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Our build (still in process) includes a 9000 BTU and a 12000 BTU AC, one front and one rear.
We have 10 ea 290W mono panels for 2900W total which will be 6s2p into our 6.5kW EG4LL inverters built in mppt charge controllers then off to the batteries at up to 120amps charging. The batteries are a pair of EG4LL rack mount lithium batteries with 5.12kWh per 101 pound battery (avail in 12, 24, 48 volts). We are starting with 2 ea 24V batteries and can expand up to 2 more batteries in the rack that will hold the batteries. So we're starting with 10.24kWh of lithium expandable to 20.48kWh. The batteries then feed the inverter input.

The inverter is 6.5kW with 13kW surge and in addition to the built in MPPT charge controllers has a relocatable monitoring and control screen.


We will also have a residential refrigerator, computers, HAM radios, and hope to be able to cook with electric when sunlight is ample while also having propane cooking backup. Worst case, we will have a 3500W Harbor Freight inverter generator.


I am working on a document for calculating power needs including accounting for inverter inefficiencies and such. That will be posted on our website when complete but it's going to be a while as I'm busy with the build, teaching, and other life interruptions.
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Old 05-23-2023, 10:02 PM   #7
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Though it seems rather unpopular I use absorption refrigerator which is powered by a propane Flame the size of a pilot light. One of the highest amperage uses is the refrigerator which has to run 24/7. I did a volumetric comparison a fuel used by the refrigerator. Found out the energy used to create one solar panel not including the energy used to temper and heat treat the panel would run my refrigerator for over 19 years. The Harbor Freight generator running the AC during the day when the heat is that it's worst is a good way to back up your solar. Also split systems are much more energy efficient than the old rooftop units. Many are 120 volt. I guess what I'm saying as many people try to build systems of batteries and solar to run every convenience of a normal home, computers TVs refrigerators and electric stoves. Seems to never quite work out and the cost becomes astronomical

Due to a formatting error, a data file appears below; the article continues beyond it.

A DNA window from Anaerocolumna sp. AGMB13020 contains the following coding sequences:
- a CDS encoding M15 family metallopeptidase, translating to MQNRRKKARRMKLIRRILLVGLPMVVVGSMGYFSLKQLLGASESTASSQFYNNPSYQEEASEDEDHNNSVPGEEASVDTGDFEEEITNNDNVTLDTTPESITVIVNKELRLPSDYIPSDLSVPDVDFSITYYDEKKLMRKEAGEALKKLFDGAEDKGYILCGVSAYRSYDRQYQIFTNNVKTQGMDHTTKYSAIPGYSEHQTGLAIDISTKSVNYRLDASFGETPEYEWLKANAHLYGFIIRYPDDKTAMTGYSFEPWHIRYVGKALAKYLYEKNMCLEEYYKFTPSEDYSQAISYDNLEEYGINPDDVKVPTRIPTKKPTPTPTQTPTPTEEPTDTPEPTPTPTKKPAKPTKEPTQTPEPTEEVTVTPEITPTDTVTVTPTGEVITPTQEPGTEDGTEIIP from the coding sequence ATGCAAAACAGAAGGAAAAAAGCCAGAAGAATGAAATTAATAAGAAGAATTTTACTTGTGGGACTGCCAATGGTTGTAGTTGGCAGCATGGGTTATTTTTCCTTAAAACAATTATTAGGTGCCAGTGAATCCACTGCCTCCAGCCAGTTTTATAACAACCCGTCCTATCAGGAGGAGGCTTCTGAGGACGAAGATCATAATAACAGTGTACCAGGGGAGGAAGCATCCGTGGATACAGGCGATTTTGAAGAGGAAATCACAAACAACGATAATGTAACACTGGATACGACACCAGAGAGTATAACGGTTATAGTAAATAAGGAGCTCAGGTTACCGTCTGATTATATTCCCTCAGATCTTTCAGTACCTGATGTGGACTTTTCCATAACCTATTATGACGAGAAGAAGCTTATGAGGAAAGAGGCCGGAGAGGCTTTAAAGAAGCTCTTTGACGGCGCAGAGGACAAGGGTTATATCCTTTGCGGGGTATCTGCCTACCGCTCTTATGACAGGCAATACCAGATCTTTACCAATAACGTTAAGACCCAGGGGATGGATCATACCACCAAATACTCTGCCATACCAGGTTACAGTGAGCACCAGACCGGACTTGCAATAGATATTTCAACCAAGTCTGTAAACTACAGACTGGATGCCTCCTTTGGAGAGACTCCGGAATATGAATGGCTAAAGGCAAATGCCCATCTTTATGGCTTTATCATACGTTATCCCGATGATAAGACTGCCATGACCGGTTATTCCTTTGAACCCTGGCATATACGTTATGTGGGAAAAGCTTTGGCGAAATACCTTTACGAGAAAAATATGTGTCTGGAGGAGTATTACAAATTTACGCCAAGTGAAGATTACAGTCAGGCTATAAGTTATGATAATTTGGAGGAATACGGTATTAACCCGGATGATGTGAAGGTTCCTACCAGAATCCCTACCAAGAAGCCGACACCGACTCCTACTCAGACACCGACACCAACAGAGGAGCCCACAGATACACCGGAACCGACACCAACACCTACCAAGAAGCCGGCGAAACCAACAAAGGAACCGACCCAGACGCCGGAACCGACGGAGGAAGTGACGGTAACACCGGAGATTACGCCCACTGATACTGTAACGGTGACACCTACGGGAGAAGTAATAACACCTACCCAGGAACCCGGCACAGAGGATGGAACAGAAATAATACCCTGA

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Old 05-25-2023, 03:50 PM   #8
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Quote:
Originally Posted by incubus View Post
Though it seems rather unpopular I use absorption refrigerator which is powered by a propane Flame the size of a pilot light. One of the highest amperage uses is the refrigerator which has to run 24/7.
Nothing at all wrong with an absorption refrigerator. In our case we'd love a three way or two way (have one in our 5th wheel and it works just fine while sipping propane) but we want a full size refrigerator but can't justify the insane prices wanted for them (we could afford it, we just refuse to pay insane prices). So we're going with the standard residential fridge and taking the kW hit to our system.



Quote:
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I did a volumetric comparison a fuel used by the refrigerator. Found out the energy used to create one solar panel not including the energy used to temper and heat treat the panel would run my refrigerator for over 19 years.
Wait, I thought solar panels were "green" (sarcasm off). Yep, solar (and wind) have been "green washed".



Quote:
Originally Posted by incubus View Post
The Harbor Freight generator running the AC during the day when the heat is that it's worst is a good way to back up your solar. Also split systems are much more energy efficient than the old rooftop units. Many are 120 volt.